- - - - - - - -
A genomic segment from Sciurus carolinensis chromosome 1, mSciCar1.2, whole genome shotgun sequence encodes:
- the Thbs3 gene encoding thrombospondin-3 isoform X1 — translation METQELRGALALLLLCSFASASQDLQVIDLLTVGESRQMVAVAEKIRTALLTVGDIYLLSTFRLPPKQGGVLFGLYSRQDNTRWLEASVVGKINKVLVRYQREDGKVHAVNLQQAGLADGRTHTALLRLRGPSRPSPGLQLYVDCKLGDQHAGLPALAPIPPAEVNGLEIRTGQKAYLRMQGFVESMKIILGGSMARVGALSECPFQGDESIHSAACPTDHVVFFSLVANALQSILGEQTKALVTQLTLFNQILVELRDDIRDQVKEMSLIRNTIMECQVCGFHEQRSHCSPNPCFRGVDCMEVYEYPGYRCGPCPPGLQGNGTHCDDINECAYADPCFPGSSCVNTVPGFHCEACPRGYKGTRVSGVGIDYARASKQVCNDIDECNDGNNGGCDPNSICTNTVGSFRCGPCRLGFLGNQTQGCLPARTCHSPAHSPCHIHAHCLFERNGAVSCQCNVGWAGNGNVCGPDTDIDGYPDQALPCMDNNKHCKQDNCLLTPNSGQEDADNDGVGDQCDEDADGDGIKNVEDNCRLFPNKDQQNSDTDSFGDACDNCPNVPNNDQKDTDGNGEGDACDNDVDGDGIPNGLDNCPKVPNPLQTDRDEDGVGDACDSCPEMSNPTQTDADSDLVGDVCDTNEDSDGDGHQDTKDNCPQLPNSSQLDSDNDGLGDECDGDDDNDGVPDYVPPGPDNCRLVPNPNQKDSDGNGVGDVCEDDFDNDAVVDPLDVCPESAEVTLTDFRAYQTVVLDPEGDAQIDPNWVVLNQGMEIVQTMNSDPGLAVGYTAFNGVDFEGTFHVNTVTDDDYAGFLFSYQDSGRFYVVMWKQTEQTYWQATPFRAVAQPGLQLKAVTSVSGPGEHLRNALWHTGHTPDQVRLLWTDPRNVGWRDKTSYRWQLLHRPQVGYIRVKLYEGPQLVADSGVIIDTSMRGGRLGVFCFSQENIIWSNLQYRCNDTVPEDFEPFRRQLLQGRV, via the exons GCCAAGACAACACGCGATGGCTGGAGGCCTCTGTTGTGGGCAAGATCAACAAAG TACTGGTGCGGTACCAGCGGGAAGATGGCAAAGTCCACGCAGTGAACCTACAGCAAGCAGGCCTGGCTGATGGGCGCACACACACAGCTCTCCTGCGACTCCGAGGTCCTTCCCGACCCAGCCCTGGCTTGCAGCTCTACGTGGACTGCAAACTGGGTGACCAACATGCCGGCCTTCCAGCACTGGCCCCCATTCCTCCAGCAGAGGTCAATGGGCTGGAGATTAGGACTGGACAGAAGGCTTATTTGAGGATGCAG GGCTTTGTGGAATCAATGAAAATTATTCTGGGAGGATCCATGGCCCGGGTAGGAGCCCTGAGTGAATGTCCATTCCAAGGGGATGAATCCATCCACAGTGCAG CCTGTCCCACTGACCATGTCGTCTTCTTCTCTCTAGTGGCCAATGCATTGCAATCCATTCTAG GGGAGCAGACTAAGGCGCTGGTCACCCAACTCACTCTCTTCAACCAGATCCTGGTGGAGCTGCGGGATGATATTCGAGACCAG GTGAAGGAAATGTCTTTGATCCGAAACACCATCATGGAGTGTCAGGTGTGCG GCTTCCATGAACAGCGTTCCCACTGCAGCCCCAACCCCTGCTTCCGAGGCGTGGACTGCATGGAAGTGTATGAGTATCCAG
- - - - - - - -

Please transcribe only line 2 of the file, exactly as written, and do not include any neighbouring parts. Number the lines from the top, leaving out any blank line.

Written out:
- the Thbs3 gene encoding thrombospondin-3 isoform X1 — translation METQELRGALALLLLCSFASASQDLQVIDLLTVGESRQMVAVAEKIRTALLTVGDIYLLSTFRLPPKQGGVLFGLYSRQDNTRWLEASVVGKINKVLVRYQREDGKVHAVNLQQAGLADGRTHTALLRLRGPSRPSPGLQLYVDCKLGDQHAGLPALAPIPPAEVNGLEIRTGQKAYLRMQGFVESMKIILGGSMARVGALSECPFQGDESIHSAACPTDHVVFFSLVANALQSILGEQTKALVTQLTLFNQILVELRDDIRDQVKEMSLIRNTIMECQVCGFHEQRSHCSPNPCFRGVDCMEVYEYPGYRCGPCPPGLQGNGTHCDDINECAYADPCFPGSSCVNTVPGFHCEACPRGYKGTRVSGVGIDYARASKQVCNDIDECNDGNNGGCDPNSICTNTVGSFRCGPCRLGFLGNQTQGCLPARTCHSPAHSPCHIHAHCLFERNGAVSCQCNVGWAGNGNVCGPDTDIDGYPDQALPCMDNNKHCKQDNCLLTPNSGQEDADNDGVGDQCDEDADGDGIKNVEDNCRLFPNKDQQNSDTDSFGDACDNCPNVPNNDQKDTDGNGEGDACDNDVDGDGIPNGLDNCPKVPNPLQTDRDEDGVGDACDSCPEMSNPTQTDADSDLVGDVCDTNEDSDGDGHQDTKDNCPQLPNSSQLDSDNDGLGDECDGDDDNDGVPDYVPPGPDNCRLVPNPNQKDSDGNGVGDVCEDDFDNDAVVDPLDVCPESAEVTLTDFRAYQTVVLDPEGDAQIDPNWVVLNQGMEIVQTMNSDPGLAVGYTAFNGVDFEGTFHVNTVTDDDYAGFLFSYQDSGRFYVVMWKQTEQTYWQATPFRAVAQPGLQLKAVTSVSGPGEHLRNALWHTGHTPDQVRLLWTDPRNVGWRDKTSYRWQLLHRPQVGYIRVKLYEGPQLVADSGVIIDTSMRGGRLGVFCFSQENIIWSNLQYRCNDTVPEDFEPFRRQLLQGRV, via the exons GCCAAGACAACACGCGATGGCTGGAGGCCTCTGTTGTGGGCAAGATCAACAAAG TACTGGTGCGGTACCAGCGGGAAGATGGCAAAGTCCACGCAGTGAACCTACAGCAAGCAGGCCTGGCTGATGGGCGCACACACACAGCTCTCCTGCGACTCCGAGGTCCTTCCCGACCCAGCCCTGGCTTGCAGCTCTACGTGGACTGCAAACTGGGTGACCAACATGCCGGCCTTCCAGCACTGGCCCCCATTCCTCCAGCAGAGGTCAATGGGCTGGAGATTAGGACTGGACAGAAGGCTTATTTGAGGATGCAG GGCTTTGTGGAATCAATGAAAATTATTCTGGGAGGATCCATGGCCCGGGTAGGAGCCCTGAGTGAATGTCCATTCCAAGGGGATGAATCCATCCACAGTGCAG CCTGTCCCACTGACCATGTCGTCTTCTTCTCTCTAGTGGCCAATGCATTGCAATCCATTCTAG GGGAGCAGACTAAGGCGCTGGTCACCCAACTCACTCTCTTCAACCAGATCCTGGTGGAGCTGCGGGATGATATTCGAGACCAG GTGAAGGAAATGTCTTTGATCCGAAACACCATCATGGAGTGTCAGGTGTGCG GCTTCCATGAACAGCGTTCCCACTGCAGCCCCAACCCCTGCTTCCGAGGCGTGGACTGCATGGAAGTGTATGAGTATCCAG